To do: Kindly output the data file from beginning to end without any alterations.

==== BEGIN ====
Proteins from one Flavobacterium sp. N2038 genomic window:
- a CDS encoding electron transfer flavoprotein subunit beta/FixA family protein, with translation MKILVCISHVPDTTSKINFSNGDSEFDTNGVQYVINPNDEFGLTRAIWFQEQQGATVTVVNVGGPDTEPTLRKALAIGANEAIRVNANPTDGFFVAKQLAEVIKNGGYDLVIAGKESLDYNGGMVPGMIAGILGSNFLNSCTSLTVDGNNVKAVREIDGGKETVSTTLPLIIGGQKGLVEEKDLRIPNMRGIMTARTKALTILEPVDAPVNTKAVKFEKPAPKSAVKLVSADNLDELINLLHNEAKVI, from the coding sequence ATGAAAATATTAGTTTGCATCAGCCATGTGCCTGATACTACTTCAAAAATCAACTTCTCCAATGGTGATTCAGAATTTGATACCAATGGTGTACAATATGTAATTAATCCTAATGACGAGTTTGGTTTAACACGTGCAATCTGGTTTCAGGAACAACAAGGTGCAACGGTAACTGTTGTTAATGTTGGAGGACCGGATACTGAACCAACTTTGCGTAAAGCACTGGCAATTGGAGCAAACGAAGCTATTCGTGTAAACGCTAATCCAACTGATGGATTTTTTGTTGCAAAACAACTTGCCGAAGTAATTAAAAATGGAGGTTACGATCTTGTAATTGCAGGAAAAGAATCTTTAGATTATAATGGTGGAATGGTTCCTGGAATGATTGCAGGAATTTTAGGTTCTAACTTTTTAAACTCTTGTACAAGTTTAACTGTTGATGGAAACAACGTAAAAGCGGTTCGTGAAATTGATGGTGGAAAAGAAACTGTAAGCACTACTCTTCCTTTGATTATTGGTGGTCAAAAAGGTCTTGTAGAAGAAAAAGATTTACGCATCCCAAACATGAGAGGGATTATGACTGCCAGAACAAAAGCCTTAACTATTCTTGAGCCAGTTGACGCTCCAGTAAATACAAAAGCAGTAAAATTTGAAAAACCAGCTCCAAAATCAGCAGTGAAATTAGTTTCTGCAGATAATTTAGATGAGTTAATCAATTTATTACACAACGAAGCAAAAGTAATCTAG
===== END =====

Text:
Proteins from one Flavobacterium sp. N2038 genomic window:
- a CDS encoding electron transfer flavoprotein subunit beta/FixA family protein, with translation MKILVCISHVPDTTSKINFSNGDSEFDTNGVQYVINPNDEFGLTRAIWFQEQQGATVTVVNVGGPDTEPTLRKALAIGANEAIRVNANPTDGFFVAKQLAEVIKNGGYDLVIAGKESLDYNGGMVPGMIAGILGSNFLNSCTSLTVDGNNVKAVREIDGGKETVSTTLPLIIGGQKGLVEEKDLRIPNMRGIMTARTKALTILEPVDAPVNTKAVKFEKPAPKSAVKLVSADNLDELINLLHNEAKVI, from the coding sequence ATGAAAATATTAGTTTGCATCAGCCATGTGCCTGATACTACTTCAAAAATCAACTTCTCCAATGGTGATTCAGAATTTGATACCAATGGTGTACAATATGTAATTAATCCTAATGACGAGTTTGGTTTAACACGTGCAATCTGGTTTCAGGAACAACAAGGTGCAACGGTAACTGTTGTTAATGTTGGAGGACCGGATACTGAACCAACTTTGCGTAAAGCACTGGCAATTGGAGCAAACGAAGCTATTCGTGTAAACGCTAATCCAACTGATGGATTTTTTGTTGCAAAACAACTTGCCGAAGTAATTAAAAATGGAGGTTACGATCTTGTAATTGCAGGAAAAGAATCTTTAGATTATAATGGTGGAATGGTTCCTGGAATGATTGCAGGAATTTTAGGTTCTAACTTTTTAAACTCTTGTACAAGTTTAACTGTTGATGGAAACAACGTAAAAGCGGTTCGTGAAATTGATGGTGGAAAAGAAACTGTAAGCACTACTCTTCCTTTGATTATTGGTGGTCAAAAAGGTCTTGTAGAAGAAAAAGATTTACGCATCCCAAACATGAGAGGGATTATGACTGCCAGAACAAAAGCCTTAACTATTCTTGAGCCAGTTGACGCTCCAGTAAATACAAAAGCAGTAAAATTTGAAAAACCAGCTCCAAAATCAGCAGTGAAATTAGTTTCTGCAGATAATTTAGATGAGTTAATCAATTTATTACACAACGAAGCAAAAGTAATCTAG